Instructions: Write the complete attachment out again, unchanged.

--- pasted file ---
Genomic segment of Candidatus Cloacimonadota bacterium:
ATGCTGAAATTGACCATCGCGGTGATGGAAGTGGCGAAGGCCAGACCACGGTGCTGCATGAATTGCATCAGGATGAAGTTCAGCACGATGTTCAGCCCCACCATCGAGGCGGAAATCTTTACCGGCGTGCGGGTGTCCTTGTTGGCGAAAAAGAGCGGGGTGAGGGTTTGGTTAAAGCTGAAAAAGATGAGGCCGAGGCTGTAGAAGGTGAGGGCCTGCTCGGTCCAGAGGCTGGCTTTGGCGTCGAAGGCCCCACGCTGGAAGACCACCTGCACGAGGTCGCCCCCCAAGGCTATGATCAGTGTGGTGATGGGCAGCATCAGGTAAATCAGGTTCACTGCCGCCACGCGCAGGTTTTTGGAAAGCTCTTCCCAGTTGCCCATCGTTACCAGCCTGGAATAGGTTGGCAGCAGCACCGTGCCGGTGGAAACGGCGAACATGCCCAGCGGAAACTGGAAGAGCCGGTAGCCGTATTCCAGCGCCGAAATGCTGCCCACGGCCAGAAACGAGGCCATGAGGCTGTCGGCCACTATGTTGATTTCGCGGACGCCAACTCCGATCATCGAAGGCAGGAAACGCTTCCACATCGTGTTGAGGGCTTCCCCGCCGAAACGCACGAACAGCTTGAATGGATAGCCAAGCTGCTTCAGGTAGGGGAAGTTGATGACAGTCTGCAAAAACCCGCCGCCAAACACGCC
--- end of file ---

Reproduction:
Genomic segment of Candidatus Cloacimonadota bacterium:
ATGCTGAAATTGACCATCGCGGTGATGGAAGTGGCGAAGGCCAGACCACGGTGCTGCATGAATTGCATCAGGATGAAGTTCAGCACGATGTTCAGCCCCACCATCGAGGCGGAAATCTTTACCGGCGTGCGGGTGTCCTTGTTGGCGAAAAAGAGCGGGGTGAGGGTTTGGTTAAAGCTGAAAAAGATGAGGCCGAGGCTGTAGAAGGTGAGGGCCTGCTCGGTCCAGAGGCTGGCTTTGGCGTCGAAGGCCCCACGCTGGAAGACCACCTGCACGAGGTCGCCCCCCAAGGCTATGATCAGTGTGGTGATGGGCAGCATCAGGTAAATCAGGTTCACTGCCGCCACGCGCAGGTTTTTGGAAAGCTCTTCCCAGTTGCCCATCGTTACCAGCCTGGAATAGGTTGGCAGCAGCACCGTGCCGGTGGAAACGGCGAACATGCCCAGCGGAAACTGGAAGAGCCGGTAGCCGTATTCCAGCGCCGAAATGCTGCCCACGGCCAGAAACGAGGCCATGAGGCTGTCGGCCACTATGTTGATTTCGCGGACGCCAACTCCGATCATCGAAGGCAGGAAACGCTTCCACATCGTGTTGAGGGCTTCCCCGCCGAAACGCACGAACAGCTTGAATGGATAGCCAAGCTGCTTCAGGTAGGGGAAGTTGATGACAGTCTGCAAAAACCCGCCGCCAAACACGCC